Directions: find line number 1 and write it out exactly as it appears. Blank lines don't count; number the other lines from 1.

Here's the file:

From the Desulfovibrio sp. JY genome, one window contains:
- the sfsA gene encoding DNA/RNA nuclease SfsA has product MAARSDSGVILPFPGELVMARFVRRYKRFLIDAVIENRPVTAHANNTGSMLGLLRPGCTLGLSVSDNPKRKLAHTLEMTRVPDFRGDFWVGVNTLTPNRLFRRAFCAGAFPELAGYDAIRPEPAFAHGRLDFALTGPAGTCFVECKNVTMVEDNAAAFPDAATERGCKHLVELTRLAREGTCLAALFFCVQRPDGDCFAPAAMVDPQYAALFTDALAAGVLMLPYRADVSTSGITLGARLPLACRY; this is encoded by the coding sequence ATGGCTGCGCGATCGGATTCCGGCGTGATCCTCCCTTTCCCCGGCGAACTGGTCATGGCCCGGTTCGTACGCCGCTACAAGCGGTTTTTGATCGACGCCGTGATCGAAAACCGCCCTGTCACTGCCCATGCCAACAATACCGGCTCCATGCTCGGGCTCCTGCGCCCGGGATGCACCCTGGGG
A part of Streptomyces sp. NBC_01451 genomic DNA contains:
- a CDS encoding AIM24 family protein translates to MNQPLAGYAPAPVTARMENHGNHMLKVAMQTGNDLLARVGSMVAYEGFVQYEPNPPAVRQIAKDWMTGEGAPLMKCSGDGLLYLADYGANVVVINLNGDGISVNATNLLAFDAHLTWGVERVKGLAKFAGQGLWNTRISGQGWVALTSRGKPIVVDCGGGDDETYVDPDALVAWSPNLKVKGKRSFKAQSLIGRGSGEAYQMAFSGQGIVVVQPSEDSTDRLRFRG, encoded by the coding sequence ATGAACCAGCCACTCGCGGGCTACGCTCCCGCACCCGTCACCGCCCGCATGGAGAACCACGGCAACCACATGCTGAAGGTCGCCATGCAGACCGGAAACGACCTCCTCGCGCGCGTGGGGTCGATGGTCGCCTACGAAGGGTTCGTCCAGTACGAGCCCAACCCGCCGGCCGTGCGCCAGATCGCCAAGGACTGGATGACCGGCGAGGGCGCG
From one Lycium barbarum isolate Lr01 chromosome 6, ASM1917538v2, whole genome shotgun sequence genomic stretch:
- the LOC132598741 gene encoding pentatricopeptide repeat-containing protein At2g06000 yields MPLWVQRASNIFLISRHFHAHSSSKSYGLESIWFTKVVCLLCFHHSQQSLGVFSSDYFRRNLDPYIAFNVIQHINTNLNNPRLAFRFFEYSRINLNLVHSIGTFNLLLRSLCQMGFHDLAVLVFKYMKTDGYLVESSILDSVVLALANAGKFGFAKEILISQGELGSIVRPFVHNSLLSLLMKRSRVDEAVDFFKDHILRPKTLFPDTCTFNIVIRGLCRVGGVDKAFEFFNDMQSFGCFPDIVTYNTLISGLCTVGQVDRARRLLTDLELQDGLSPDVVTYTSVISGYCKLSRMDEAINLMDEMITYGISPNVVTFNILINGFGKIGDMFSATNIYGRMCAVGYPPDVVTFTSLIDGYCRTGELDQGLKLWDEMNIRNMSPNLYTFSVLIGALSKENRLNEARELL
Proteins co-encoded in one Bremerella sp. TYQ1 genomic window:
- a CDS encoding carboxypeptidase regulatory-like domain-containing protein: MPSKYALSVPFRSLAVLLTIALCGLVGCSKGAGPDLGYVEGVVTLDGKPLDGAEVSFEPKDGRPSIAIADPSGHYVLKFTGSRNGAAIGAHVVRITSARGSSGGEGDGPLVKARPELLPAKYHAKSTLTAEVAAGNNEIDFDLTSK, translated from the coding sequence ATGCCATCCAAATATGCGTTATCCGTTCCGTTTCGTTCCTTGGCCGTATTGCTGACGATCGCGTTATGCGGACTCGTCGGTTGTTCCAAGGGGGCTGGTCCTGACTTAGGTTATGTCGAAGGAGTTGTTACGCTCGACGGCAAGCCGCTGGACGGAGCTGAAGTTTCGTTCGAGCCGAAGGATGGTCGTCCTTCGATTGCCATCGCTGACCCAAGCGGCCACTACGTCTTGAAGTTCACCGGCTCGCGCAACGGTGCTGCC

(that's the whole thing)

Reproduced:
From the Desulfovibrio sp. JY genome, one window contains: